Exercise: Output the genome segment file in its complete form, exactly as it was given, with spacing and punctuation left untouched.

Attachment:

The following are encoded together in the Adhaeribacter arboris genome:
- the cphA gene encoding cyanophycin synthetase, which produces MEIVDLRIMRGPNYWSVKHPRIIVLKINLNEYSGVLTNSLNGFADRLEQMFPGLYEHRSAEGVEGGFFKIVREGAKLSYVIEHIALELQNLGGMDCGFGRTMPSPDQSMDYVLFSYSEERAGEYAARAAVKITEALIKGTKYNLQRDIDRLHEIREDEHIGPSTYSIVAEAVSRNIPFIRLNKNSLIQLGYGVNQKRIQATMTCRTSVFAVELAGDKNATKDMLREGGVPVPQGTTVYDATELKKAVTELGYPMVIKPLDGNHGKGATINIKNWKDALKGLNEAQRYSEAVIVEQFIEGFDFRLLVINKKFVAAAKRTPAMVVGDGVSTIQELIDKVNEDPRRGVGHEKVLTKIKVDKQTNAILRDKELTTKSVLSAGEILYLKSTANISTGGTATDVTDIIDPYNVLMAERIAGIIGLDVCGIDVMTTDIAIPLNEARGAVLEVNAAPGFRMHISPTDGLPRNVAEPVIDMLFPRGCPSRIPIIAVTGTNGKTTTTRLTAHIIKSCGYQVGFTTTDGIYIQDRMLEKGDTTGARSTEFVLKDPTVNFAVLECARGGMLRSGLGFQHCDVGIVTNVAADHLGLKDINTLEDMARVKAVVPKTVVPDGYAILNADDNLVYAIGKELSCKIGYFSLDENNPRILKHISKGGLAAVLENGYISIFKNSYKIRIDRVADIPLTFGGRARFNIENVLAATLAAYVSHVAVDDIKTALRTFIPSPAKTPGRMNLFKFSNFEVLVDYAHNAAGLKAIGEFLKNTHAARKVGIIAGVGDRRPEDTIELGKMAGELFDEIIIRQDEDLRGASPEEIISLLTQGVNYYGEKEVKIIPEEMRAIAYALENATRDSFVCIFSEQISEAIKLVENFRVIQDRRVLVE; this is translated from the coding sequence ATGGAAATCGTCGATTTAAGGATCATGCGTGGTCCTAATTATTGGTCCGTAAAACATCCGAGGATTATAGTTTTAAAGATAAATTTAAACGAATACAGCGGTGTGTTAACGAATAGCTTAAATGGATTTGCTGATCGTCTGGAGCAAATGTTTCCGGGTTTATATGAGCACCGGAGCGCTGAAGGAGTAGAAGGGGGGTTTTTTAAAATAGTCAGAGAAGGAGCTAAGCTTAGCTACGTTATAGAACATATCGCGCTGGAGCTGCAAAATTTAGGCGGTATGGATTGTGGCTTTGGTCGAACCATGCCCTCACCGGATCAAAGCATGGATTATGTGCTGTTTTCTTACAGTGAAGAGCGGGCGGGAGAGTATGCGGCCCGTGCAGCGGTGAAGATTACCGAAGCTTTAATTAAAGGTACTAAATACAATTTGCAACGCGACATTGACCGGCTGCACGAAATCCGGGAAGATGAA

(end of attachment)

The following are encoded together in the Adhaeribacter arboris genome:
- the cphA gene encoding cyanophycin synthetase, which produces MEIVDLRIMRGPNYWSVKHPRIIVLKINLNEYSGVLTNSLNGFADRLEQMFPGLYEHRSAEGVEGGFFKIVREGAKLSYVIEHIALELQNLGGMDCGFGRTMPSPDQSMDYVLFSYSEERAGEYAARAAVKITEALIKGTKYNLQRDIDRLHEIREDEHIGPSTYSIVAEAVSRNIPFIRLNKNSLIQLGYGVNQKRIQATMTCRTSVFAVELAGDKNATKDMLREGGVPVPQGTTVYDATELKKAVTELGYPMVIKPLDGNHGKGATINIKNWKDALKGLNEAQRYSEAVIVEQFIEGFDFRLLVINKKFVAAAKRTPAMVVGDGVSTIQELIDKVNEDPRRGVGHEKVLTKIKVDKQTNAILRDKELTTKSVLSAGEILYLKSTANISTGGTATDVTDIIDPYNVLMAERIAGIIGLDVCGIDVMTTDIAIPLNEARGAVLEVNAAPGFRMHISPTDGLPRNVAEPVIDMLFPRGCPSRIPIIAVTGTNGKTTTTRLTAHIIKSCGYQVGFTTTDGIYIQDRMLEKGDTTGARSTEFVLKDPTVNFAVLECARGGMLRSGLGFQHCDVGIVTNVAADHLGLKDINTLEDMARVKAVVPKTVVPDGYAILNADDNLVYAIGKELSCKIGYFSLDENNPRILKHISKGGLAAVLENGYISIFKNSYKIRIDRVADIPLTFGGRARFNIENVLAATLAAYVSHVAVDDIKTALRTFIPSPAKTPGRMNLFKFSNFEVLVDYAHNAAGLKAIGEFLKNTHAARKVGIIAGVGDRRPEDTIELGKMAGELFDEIIIRQDEDLRGASPEEIISLLTQGVNYYGEKEVKIIPEEMRAIAYALENATRDSFVCIFSEQISEAIKLVENFRVIQDRRVLVE; this is translated from the coding sequence ATGGAAATCGTCGATTTAAGGATCATGCGTGGTCCTAATTATTGGTCCGTAAAACATCCGAGGATTATAGTTTTAAAGATAAATTTAAACGAATACAGCGGTGTGTTAACGAATAGCTTAAATGGATTTGCTGATCGTCTGGAGCAAATGTTTCCGGGTTTATATGAGCACCGGAGCGCTGAAGGAGTAGAAGGGGGGTTTTTTAAAATAGTCAGAGAAGGAGCTAAGCTTAGCTACGTTATAGAACATATCGCGCTGGAGCTGCAAAATTTAGGCGGTATGGATTGTGGCTTTGGTCGAACCATGCCCTCACCGGATCAAAGCATGGATTATGTGCTGTTTTCTTACAGTGAAGAGCGGGCGGGAGAGTATGCGGCCCGTGCAGCGGTGAAGATTACCGAAGCTTTAATTAAAGGTACTAAATACAATTTGCAACGCGACATTGACCGGCTGCACGAAATCCGGGAAGATGAA